Woodbury couple adopts embryo before pregnancy
Tiffany Huang always wanted to carry a baby, feel every kick, hiccup and flutter.
But when the Woodbury woman found out she couldn’t get pregnant, she and her husband Simon began considering adoption.
But not just traditional adoption – embryo adoption, too.
The process combines all the aspects of adopting a baby – from home studies to classes – with new embryo implantation technology.
“But the big difference is that I would be able to experience pregnancy,” Tiffany said. “It seemed like the best fit for us that we wanted to pursue.”
Since they believe life begins at conception, the Huangs wanted to legally adopt the embryo before Tiffany even began carrying the baby. Three years later, they welcomed CaitlinJoy and brought her home as a small but healthy 6 lbs 9oz baby girl who goes by the nickname JoyJoy.
Because parents freeze many embryos while they can, unused frozen embryos sit at fertility clinics indefinitely until the parents decide to have more children or stop.
“Once they saw their own kids they realize ‘we can’t just let these embryos sit there indefinitely,’” said Simon.
That’s where agencies that offer embryo adoption come in. The Huangs used a California adoption agency that offers a service dubbed “Snowflakes” that connects parents with remaining embryos with couples who want to give birth to their adopted children.
It was important for Simon and Tiffany to use an agency that would match them up with the biological parents just like a traditional adoption process. It was also important for them to have JoyJoy’s adoption story begin before she was even born.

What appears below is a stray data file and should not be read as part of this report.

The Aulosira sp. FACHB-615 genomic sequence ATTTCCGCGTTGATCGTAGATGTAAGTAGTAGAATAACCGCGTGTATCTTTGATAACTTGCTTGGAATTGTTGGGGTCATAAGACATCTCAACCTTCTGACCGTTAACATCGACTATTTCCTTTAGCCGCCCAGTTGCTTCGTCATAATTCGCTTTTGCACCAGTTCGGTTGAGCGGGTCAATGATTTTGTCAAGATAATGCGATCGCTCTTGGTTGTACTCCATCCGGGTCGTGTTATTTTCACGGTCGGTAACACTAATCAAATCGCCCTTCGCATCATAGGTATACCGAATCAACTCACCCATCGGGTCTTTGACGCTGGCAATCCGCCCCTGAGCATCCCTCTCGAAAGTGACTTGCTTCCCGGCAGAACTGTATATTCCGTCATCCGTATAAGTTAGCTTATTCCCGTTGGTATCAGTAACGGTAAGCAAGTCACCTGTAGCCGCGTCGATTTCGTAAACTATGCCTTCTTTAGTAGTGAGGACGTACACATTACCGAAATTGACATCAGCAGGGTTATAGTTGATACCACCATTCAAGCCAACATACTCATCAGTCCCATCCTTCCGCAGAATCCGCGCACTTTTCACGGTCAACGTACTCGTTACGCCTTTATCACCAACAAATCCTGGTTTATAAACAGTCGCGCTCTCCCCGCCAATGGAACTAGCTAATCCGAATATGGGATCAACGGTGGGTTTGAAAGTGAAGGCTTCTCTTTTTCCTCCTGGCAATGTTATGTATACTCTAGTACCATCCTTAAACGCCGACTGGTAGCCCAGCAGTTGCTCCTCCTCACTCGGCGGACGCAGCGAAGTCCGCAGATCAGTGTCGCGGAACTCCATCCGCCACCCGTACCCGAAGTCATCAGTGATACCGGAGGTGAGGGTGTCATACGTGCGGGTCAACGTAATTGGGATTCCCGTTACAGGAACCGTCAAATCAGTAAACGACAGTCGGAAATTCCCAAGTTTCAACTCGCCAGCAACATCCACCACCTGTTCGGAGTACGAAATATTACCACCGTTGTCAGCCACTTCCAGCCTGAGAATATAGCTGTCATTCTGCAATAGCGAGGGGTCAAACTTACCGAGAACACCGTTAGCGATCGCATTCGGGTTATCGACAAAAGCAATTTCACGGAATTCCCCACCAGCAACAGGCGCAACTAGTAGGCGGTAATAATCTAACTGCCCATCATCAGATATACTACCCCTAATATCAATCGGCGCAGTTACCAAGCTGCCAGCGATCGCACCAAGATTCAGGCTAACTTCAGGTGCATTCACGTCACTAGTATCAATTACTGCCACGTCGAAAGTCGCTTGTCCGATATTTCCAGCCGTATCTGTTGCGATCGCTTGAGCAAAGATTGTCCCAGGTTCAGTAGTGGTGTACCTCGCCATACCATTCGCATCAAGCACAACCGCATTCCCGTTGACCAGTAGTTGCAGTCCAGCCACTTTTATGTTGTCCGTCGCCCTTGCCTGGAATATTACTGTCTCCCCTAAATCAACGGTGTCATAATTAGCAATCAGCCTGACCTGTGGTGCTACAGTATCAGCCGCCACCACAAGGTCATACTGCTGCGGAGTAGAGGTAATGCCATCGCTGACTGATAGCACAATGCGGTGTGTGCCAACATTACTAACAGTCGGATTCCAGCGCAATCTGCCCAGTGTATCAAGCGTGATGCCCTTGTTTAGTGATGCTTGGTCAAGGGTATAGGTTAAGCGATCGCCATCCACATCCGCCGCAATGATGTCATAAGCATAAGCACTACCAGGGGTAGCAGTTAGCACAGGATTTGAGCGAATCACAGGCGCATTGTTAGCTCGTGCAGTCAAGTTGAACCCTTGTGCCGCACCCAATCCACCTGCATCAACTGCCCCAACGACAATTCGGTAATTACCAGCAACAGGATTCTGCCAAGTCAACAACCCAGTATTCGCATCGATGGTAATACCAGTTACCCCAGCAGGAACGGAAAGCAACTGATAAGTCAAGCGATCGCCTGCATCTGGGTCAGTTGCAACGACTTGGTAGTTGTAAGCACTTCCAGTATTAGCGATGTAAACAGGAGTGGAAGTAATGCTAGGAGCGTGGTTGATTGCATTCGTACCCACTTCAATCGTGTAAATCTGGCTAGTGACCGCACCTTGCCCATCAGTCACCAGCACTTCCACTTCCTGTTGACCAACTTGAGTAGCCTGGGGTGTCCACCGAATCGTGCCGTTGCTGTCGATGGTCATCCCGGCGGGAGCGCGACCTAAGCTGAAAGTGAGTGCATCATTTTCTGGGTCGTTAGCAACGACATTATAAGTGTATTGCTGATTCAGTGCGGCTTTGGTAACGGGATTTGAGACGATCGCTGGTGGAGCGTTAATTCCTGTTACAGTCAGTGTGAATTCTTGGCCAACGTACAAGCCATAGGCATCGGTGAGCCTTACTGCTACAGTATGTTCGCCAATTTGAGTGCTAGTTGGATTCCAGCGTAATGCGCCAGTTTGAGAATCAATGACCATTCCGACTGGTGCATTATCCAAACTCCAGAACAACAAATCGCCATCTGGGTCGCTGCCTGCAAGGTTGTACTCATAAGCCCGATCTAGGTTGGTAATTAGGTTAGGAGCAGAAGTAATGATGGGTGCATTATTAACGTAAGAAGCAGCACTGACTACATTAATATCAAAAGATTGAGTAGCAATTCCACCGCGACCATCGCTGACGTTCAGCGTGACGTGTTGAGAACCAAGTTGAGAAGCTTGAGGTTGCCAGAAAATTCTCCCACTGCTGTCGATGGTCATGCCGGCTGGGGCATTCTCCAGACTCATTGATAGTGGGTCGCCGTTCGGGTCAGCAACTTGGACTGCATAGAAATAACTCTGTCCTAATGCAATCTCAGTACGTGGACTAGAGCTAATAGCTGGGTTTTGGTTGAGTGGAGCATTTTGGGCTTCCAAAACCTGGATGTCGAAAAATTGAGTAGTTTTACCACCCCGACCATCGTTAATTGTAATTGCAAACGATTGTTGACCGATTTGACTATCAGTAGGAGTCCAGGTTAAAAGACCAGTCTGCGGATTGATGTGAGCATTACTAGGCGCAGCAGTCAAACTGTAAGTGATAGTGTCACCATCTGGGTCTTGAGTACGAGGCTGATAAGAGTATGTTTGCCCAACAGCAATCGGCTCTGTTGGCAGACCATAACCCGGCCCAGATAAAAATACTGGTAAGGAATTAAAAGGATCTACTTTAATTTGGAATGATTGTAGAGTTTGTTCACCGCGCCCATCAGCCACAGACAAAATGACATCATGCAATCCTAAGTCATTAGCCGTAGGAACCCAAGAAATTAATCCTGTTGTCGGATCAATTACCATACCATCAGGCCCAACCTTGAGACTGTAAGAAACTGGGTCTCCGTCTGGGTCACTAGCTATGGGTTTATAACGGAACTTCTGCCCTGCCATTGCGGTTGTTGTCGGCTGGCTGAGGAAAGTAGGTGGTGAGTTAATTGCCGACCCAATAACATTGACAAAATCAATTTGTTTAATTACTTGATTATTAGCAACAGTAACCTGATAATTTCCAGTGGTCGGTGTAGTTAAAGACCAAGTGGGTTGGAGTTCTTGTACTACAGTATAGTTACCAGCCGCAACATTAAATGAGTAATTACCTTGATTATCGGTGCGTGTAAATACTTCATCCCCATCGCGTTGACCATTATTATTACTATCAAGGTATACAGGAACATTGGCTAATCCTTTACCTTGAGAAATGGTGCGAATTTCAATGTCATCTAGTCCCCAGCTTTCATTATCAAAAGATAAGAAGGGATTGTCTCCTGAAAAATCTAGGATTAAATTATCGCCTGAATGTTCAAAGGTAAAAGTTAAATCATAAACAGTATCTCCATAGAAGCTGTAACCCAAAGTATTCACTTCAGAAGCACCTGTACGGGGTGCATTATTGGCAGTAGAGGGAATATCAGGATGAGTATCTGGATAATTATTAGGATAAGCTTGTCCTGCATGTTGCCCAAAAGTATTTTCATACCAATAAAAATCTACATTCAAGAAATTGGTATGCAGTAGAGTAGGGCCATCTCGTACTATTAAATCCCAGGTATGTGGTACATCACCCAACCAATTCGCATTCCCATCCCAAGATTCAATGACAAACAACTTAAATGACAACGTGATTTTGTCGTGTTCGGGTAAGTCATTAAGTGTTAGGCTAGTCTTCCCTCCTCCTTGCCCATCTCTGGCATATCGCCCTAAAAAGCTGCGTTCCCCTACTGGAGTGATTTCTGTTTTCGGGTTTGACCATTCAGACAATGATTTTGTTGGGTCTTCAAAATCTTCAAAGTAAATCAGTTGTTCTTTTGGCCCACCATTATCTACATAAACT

The experience wasn’t smooth sailing from the beginning, though. At the time, 26-year-old Tiffany had numerous embryo implantations with a number of failed pregnancies and losses. Some transfers didn’t work, while others brought unsuccessful outcomes.
“It’s obviously not a guarantee that you’ll get pregnant on the first, second or third try,” she said, noting that the method is not for everyone as it is time consuming and expensive.
“There is all sorts of different anxiety that you kind of learn to deal with,” added Simon.
Doctors determine the odds of getting pregnant based on genetics of the biological parents, then decide whether to implant multiple embryos or just a couple.
On her last try, Tiffany had a few embryos implanted with one successful pregnancy and one loss during the first trimester.
“Two attached and started to grow,” she said. “But only JoyJoy made it to full term.”
The years of legal paper work, failed attempts and hours of labor was all worth it to the Huangs once they held their baby girl for the first time.
“It was a really big relief that she was finally outside of me,” Tiffany said. “We can finally touch her versus feel her inside of me.”